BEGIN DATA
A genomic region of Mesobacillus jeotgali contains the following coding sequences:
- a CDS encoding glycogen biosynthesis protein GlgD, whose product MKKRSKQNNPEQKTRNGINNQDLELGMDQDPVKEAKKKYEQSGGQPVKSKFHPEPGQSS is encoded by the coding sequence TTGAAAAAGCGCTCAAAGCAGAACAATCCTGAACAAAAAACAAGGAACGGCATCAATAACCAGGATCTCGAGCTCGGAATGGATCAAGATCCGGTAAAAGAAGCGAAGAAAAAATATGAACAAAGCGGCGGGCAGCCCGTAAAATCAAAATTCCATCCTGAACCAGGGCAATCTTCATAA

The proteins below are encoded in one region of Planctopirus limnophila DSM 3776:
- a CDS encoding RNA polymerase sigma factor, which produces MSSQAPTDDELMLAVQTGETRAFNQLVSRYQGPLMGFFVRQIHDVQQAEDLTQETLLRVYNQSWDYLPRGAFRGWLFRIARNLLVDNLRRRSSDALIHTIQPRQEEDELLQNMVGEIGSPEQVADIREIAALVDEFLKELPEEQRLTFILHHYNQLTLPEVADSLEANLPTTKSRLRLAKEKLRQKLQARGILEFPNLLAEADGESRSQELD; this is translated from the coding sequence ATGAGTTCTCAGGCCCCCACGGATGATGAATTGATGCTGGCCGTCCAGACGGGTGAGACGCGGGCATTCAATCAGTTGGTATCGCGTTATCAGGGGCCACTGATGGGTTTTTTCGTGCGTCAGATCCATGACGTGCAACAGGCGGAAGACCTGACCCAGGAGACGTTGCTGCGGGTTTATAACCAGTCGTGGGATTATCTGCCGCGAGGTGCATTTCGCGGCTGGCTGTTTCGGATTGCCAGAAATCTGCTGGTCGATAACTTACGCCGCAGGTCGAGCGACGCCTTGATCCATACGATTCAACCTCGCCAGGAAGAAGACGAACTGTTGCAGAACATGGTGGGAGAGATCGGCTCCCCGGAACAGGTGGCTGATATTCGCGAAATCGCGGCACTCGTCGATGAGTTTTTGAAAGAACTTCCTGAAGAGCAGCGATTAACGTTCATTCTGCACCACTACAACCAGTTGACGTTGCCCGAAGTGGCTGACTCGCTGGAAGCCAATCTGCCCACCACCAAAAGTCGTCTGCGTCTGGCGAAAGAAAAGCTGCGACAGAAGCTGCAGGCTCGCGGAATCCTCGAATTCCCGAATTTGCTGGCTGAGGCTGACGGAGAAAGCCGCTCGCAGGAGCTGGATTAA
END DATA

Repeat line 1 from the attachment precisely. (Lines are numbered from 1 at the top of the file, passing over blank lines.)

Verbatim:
A genomic region of Mesobacillus jeotgali contains the following coding sequences: